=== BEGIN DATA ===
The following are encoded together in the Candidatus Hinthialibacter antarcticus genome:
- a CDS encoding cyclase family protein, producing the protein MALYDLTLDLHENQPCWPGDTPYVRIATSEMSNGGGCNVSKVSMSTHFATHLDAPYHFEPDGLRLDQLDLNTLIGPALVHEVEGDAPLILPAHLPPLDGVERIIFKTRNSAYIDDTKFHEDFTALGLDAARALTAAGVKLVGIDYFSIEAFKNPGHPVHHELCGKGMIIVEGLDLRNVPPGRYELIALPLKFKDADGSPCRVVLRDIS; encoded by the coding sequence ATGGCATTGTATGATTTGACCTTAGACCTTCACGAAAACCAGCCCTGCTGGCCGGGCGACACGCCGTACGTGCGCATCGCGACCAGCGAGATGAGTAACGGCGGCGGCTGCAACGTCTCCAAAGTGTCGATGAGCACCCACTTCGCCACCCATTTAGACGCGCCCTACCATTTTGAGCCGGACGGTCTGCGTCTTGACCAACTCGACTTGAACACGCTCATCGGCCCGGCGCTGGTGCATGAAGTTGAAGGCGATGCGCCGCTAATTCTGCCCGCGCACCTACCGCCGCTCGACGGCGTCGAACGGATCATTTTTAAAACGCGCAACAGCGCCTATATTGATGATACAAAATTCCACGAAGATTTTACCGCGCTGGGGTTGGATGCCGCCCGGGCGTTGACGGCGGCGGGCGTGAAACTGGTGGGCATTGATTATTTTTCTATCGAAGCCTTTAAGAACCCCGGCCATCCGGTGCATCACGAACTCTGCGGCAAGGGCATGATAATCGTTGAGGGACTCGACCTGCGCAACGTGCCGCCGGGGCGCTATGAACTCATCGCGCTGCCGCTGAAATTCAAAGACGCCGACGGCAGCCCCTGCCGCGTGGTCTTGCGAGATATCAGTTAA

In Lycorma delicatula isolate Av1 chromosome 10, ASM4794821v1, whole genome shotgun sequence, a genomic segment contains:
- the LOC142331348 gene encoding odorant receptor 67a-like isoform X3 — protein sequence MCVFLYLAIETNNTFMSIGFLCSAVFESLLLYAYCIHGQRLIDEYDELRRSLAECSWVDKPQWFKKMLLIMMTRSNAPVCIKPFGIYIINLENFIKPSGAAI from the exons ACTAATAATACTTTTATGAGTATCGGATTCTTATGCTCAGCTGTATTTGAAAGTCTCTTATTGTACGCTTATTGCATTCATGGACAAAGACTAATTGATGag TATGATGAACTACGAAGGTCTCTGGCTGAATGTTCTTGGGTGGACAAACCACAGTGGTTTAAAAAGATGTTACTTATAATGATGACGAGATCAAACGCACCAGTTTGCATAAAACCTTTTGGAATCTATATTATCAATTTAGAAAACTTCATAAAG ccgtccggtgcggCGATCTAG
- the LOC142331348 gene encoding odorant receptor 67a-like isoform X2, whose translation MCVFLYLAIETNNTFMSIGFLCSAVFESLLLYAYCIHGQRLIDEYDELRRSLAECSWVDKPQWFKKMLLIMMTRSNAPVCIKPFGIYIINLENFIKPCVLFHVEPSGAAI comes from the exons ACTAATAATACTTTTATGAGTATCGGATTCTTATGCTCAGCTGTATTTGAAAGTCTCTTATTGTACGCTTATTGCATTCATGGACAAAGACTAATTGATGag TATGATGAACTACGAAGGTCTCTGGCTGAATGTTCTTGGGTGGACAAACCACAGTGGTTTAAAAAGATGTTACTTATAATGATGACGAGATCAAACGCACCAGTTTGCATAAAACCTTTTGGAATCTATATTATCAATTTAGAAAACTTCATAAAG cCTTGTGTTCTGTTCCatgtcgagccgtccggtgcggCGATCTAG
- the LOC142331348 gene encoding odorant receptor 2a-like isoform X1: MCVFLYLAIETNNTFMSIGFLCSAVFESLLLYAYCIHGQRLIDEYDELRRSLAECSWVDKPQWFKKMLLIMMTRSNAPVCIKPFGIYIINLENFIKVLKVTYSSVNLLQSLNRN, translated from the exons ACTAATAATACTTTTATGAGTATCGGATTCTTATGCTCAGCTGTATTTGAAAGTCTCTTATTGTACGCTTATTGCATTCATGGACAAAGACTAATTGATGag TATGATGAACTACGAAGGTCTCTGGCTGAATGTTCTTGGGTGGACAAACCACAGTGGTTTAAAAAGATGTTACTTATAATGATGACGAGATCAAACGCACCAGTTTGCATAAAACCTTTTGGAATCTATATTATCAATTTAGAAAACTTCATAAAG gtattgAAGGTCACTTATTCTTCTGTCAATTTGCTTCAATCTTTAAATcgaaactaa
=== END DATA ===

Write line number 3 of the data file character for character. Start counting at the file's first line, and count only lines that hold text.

In Lycorma delicatula isolate Av1 chromosome 10, ASM4794821v1, whole genome shotgun sequence, a genomic segment contains: